Berlin, a brisk fall day. A woman enters a café and, in English, tells the person behind the counter that she lost her wallet and asks for a glass of water. Unimpressed, they roll their eyes and shake their head. “Please!” Watching the scene, I get the sense that the people running the place resent the high number of tourists visiting them every day. The woman asks again. Not even a glass of water? As he gets ready to leave, a man hands her a 5€ bill. “Oh my god, thank you.” He smiles and shakes his head. The person behind the bar looks away and cleans glasses.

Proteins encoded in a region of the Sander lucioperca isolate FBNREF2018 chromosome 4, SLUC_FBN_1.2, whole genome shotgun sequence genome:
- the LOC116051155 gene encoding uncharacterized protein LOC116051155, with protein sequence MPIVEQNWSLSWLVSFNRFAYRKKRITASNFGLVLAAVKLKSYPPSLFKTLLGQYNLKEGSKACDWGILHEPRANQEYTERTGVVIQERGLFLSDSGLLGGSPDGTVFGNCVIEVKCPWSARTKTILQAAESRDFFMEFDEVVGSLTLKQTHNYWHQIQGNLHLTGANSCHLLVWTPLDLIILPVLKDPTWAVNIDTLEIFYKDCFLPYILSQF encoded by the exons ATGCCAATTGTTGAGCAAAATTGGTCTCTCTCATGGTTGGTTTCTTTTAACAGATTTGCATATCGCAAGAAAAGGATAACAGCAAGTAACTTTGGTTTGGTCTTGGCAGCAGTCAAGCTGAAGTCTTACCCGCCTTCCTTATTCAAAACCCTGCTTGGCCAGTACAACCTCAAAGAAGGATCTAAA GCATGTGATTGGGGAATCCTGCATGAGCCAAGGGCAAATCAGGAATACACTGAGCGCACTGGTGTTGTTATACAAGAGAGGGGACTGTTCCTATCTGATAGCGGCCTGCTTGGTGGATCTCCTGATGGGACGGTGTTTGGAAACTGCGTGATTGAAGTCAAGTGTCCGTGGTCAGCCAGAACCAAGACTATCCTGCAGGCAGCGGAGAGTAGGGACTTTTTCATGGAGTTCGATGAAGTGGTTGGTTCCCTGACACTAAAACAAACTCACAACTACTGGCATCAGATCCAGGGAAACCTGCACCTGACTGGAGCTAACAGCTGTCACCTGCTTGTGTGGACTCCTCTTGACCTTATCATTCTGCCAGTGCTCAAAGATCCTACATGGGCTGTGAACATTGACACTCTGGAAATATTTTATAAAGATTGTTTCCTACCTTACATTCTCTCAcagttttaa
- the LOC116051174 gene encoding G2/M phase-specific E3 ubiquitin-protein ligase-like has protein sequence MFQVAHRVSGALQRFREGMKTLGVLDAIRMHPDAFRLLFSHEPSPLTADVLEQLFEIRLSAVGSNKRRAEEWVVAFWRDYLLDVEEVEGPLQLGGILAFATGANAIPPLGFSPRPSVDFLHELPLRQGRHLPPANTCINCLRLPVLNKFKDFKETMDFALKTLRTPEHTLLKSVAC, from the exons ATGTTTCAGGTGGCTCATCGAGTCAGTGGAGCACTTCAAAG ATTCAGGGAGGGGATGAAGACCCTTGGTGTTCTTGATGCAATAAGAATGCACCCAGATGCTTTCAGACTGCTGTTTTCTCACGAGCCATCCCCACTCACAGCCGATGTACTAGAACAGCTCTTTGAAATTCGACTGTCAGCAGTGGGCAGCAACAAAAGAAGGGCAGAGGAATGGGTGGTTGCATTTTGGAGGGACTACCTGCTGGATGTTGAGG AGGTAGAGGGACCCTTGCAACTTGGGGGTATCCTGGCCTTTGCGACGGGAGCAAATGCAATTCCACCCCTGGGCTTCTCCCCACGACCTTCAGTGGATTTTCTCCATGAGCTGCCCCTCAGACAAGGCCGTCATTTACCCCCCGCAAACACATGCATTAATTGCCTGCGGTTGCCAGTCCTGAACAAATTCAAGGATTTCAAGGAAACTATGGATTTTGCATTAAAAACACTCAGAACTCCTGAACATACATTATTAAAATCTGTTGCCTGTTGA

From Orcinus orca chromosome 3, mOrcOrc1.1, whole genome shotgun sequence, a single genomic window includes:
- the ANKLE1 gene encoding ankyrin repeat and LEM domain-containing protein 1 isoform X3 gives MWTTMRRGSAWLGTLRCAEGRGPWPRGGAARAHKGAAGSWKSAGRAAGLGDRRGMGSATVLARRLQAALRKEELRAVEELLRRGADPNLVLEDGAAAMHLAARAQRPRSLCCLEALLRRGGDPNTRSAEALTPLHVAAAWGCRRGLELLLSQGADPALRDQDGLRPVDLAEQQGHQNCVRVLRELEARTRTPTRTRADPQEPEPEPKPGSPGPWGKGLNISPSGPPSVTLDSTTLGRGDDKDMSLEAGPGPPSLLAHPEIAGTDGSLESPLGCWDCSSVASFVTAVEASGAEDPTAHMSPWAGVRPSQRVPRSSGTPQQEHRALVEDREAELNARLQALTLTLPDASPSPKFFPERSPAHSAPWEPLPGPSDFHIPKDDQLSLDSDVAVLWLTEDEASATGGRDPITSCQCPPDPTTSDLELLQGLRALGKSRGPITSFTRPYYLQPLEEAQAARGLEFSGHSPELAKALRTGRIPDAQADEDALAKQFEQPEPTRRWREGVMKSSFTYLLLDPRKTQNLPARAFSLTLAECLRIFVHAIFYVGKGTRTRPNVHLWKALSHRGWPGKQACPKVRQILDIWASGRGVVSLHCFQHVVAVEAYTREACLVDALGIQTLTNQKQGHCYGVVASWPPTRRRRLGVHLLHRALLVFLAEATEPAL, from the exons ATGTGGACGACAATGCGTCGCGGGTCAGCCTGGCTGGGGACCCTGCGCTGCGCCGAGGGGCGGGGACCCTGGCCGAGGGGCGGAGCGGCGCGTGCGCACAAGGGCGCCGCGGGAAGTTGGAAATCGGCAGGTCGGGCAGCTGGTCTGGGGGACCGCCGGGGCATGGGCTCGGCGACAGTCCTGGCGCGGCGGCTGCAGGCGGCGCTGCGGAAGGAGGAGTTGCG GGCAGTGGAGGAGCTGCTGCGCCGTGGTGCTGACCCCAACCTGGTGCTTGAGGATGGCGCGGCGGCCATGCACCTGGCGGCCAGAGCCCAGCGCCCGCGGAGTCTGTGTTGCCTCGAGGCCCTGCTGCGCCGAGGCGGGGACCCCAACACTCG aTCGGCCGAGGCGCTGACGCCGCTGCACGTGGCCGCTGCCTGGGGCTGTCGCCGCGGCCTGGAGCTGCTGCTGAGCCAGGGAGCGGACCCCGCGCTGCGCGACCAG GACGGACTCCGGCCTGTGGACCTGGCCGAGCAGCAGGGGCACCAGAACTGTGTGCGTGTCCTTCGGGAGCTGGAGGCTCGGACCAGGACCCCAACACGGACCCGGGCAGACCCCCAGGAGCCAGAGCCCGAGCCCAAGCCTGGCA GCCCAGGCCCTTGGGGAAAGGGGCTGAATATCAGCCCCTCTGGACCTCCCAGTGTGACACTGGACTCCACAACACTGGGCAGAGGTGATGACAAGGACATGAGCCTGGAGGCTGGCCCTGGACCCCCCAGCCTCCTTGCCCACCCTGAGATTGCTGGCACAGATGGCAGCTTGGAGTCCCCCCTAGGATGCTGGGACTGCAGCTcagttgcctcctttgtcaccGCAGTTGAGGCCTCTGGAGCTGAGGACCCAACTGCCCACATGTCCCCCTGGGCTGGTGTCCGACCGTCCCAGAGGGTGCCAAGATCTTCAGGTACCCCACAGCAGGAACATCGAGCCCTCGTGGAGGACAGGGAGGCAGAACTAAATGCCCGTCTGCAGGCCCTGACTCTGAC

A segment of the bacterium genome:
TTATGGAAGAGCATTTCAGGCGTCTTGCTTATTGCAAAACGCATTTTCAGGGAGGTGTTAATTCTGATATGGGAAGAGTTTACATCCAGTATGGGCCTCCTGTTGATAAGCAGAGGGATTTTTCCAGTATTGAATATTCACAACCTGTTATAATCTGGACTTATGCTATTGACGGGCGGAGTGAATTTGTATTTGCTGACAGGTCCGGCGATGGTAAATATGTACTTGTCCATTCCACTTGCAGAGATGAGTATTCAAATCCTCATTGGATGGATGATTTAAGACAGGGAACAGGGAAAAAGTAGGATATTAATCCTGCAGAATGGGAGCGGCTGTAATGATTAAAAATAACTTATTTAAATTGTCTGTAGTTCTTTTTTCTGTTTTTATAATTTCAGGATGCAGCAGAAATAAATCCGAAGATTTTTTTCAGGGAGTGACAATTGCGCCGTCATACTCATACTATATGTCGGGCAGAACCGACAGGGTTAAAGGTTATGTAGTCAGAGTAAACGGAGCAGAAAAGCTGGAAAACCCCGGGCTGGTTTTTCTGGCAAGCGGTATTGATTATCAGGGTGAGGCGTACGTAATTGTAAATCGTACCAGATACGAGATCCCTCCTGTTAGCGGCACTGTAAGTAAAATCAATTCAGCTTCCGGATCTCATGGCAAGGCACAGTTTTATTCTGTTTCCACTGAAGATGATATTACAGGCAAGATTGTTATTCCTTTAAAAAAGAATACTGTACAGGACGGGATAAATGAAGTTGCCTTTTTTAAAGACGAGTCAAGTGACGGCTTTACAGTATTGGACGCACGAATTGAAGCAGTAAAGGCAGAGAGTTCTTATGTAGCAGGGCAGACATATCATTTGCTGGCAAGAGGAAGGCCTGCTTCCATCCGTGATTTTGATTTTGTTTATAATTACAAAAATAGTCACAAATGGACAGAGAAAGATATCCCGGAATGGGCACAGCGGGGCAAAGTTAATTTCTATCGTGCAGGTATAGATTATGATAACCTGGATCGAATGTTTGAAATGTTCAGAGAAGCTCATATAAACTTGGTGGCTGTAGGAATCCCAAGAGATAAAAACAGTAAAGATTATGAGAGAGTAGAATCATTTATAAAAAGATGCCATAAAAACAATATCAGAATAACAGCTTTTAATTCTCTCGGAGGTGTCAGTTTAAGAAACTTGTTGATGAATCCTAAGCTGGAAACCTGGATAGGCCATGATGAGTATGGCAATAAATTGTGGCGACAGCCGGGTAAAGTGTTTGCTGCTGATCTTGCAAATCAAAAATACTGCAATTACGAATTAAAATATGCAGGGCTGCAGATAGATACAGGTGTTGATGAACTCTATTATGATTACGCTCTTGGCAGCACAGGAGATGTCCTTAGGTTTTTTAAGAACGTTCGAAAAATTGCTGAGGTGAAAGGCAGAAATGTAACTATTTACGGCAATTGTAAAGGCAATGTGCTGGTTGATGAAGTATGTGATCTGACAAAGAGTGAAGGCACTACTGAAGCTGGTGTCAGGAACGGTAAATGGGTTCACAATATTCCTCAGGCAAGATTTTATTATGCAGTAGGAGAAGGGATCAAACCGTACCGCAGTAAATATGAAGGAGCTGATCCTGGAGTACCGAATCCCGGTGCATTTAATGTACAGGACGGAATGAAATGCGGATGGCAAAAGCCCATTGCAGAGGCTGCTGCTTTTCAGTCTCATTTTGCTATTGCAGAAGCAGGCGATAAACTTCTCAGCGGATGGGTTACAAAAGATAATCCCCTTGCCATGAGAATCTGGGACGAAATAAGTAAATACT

Later that same day, I’m on the S-Bahn headed home. A woman walks through the train offering exactly one copy of the magazine Motz, typically sold by homeless people. Her dress marks her as Roma. She stops in front of every person for about 2 or 3 seconds before she moves on to the next. Visibly uncomfortable, every single person on the train looks away; some shake their head. As I hand her a 10€ bill, we look at each other and smile. After 2 seconds or so, she moves on.
What makes The Other human is the empathy that we extend to them.